Astronauts Describe Thrills of Space Travel

Sep 20, 2019

NASA astronaut candidate Jessica Watkins recently came to Flagstaff for geologic field training training along with astronaut Don Pettit. He's spent a year on the International Space Station. KNAU put the experienced astronaut and the future astronaut together to talk about the thrill of space travel.

Jessica Watkins
Credit NASA


DON PETTIT: First stop I’d go to the moon. Just cause it’s close, and there’s a lot of really neat science to be done. One of the things you do by going to the Moon is you learn about planet Earth…. Next stop would probably be Mars…. I would love to go to Venus, but not to the surface because it’s too hot…. As you can see, I’d like to go every place, man. I don’t know, Jessica, where would you want to go? You’d probably want to go see how your rovers on Mars are doing?

JESSICA WATKINS: I’d also like to go to all of those places. It would be pretty cool to be able to ground truth some of the things that I’ve seen from orbit or from the rover on Mars, certainly…. If the engineers would let me, I would probably choose Valles Marineris.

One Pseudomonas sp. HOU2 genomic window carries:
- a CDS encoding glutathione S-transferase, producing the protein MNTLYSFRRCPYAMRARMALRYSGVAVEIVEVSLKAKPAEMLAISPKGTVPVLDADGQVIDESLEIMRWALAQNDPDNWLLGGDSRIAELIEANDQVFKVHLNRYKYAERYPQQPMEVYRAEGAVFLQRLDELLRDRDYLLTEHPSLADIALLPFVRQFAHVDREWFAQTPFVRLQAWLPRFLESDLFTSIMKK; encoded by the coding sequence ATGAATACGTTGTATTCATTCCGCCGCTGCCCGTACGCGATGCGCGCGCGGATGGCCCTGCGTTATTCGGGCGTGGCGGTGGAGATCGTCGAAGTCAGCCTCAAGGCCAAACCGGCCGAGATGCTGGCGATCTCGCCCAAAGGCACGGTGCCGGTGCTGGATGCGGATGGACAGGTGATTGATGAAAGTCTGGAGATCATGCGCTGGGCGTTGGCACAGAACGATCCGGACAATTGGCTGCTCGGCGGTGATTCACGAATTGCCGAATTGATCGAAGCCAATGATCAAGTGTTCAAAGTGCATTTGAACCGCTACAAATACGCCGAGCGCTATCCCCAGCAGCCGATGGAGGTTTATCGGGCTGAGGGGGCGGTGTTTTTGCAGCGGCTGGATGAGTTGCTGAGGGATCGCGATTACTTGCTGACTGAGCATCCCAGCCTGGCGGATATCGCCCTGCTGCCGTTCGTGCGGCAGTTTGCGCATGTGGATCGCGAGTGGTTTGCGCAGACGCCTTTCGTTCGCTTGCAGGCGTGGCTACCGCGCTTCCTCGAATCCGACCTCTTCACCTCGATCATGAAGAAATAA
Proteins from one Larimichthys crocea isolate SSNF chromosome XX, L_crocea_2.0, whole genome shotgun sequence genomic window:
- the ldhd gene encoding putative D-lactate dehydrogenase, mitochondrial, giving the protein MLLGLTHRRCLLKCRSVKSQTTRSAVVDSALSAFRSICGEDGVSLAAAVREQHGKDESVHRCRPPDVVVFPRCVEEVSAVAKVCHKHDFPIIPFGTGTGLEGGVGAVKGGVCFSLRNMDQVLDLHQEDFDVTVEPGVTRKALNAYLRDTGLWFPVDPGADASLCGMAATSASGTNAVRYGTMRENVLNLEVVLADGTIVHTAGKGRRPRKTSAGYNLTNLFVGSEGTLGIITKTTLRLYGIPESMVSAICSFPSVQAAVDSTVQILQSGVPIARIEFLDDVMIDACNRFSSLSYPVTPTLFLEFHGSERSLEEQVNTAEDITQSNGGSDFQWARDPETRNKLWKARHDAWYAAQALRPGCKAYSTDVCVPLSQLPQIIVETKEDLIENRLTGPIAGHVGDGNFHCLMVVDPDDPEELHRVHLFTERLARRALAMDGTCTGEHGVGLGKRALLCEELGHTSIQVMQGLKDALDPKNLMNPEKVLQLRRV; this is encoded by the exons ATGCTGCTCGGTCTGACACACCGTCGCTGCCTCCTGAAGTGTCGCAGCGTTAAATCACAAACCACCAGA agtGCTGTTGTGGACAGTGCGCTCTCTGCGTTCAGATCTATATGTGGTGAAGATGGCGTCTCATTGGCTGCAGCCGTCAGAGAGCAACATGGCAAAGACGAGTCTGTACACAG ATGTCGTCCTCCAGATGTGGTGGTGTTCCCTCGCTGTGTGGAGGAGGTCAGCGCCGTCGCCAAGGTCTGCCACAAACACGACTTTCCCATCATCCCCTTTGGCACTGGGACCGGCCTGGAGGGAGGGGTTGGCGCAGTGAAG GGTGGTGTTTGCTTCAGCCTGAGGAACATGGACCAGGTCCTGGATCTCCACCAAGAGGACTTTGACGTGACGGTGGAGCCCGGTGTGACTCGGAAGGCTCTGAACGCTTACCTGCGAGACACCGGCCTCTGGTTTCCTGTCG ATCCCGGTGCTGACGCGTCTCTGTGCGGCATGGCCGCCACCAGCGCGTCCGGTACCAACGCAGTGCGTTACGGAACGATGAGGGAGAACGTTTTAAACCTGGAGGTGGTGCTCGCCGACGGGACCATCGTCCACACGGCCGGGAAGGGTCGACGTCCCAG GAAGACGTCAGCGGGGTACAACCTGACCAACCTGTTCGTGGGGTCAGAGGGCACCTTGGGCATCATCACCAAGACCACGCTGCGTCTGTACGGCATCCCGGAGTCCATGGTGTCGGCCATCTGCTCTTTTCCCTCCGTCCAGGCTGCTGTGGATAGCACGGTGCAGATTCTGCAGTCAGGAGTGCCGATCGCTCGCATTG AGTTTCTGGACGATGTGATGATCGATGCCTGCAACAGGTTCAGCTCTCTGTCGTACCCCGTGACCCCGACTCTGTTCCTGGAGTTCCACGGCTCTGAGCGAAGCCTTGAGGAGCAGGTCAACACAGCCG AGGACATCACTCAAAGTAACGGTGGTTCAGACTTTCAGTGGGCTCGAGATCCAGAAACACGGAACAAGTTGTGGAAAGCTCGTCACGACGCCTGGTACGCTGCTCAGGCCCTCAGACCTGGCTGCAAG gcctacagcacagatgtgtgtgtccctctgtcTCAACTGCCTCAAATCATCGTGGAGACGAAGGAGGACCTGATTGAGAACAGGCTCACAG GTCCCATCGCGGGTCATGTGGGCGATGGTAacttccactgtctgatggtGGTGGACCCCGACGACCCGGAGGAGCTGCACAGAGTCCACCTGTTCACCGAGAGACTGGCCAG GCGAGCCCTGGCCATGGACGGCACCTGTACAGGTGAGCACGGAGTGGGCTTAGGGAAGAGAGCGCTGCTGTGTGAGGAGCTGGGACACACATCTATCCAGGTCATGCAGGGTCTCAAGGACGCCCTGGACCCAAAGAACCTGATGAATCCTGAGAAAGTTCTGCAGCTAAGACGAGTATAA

DON PETTIT: Yeah, that’s my prime choice too.

JESSICA WATKINS: But I definitely think going to the moon first is the right stepping stone to get us there.  

DON PETTIT: Space brings the uber geek out in me… There’s just an amazing array of discoveries you can make, so that’s what I really relish most about being in space, is the exploration of what you can do because you’re no longer on Earth.  

JESSICA WATKINS: From what I’ve heard one of the coolest parts of going to space is being able to sit the cupola and look out and see the Earth, and see first of all how thin the atmosphere is, but also see how—we have all these divisions that we create, political, geographical divisions, but from that vantage point you see one Earth, and there’s are no lines drawn on Earth itself, and we’re all on this one body and that’s all we have. I look forward to that perspective.

The Flagstaff Festival of Science kicks off tonight with a lecture by Apollo astronaut Charlie Duke. Tickets are sold out for the event but it will be live streamed online at 7pm at www.YouTube.com/c/flagstafffestivalofscience